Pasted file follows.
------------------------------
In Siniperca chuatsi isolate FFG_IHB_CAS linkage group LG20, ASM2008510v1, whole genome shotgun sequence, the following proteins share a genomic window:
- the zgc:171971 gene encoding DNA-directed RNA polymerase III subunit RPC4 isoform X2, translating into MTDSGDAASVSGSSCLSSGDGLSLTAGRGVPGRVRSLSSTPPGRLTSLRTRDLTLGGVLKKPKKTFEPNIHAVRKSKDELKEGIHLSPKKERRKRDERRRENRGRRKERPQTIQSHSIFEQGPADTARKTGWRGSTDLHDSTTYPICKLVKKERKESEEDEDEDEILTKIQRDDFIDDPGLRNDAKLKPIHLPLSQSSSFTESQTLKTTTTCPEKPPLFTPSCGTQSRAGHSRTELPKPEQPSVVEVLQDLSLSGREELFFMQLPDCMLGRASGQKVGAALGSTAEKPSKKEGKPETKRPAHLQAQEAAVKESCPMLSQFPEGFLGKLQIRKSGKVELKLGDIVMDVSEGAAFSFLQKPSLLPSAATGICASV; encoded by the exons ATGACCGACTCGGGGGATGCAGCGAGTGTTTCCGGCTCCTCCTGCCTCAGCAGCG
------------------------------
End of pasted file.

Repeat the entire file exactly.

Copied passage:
In Siniperca chuatsi isolate FFG_IHB_CAS linkage group LG20, ASM2008510v1, whole genome shotgun sequence, the following proteins share a genomic window:
- the zgc:171971 gene encoding DNA-directed RNA polymerase III subunit RPC4 isoform X2, translating into MTDSGDAASVSGSSCLSSGDGLSLTAGRGVPGRVRSLSSTPPGRLTSLRTRDLTLGGVLKKPKKTFEPNIHAVRKSKDELKEGIHLSPKKERRKRDERRRENRGRRKERPQTIQSHSIFEQGPADTARKTGWRGSTDLHDSTTYPICKLVKKERKESEEDEDEDEILTKIQRDDFIDDPGLRNDAKLKPIHLPLSQSSSFTESQTLKTTTTCPEKPPLFTPSCGTQSRAGHSRTELPKPEQPSVVEVLQDLSLSGREELFFMQLPDCMLGRASGQKVGAALGSTAEKPSKKEGKPETKRPAHLQAQEAAVKESCPMLSQFPEGFLGKLQIRKSGKVELKLGDIVMDVSEGAAFSFLQKPSLLPSAATGICASV; encoded by the exons ATGACCGACTCGGGGGATGCAGCGAGTGTTTCCGGCTCCTCCTGCCTCAGCAGCG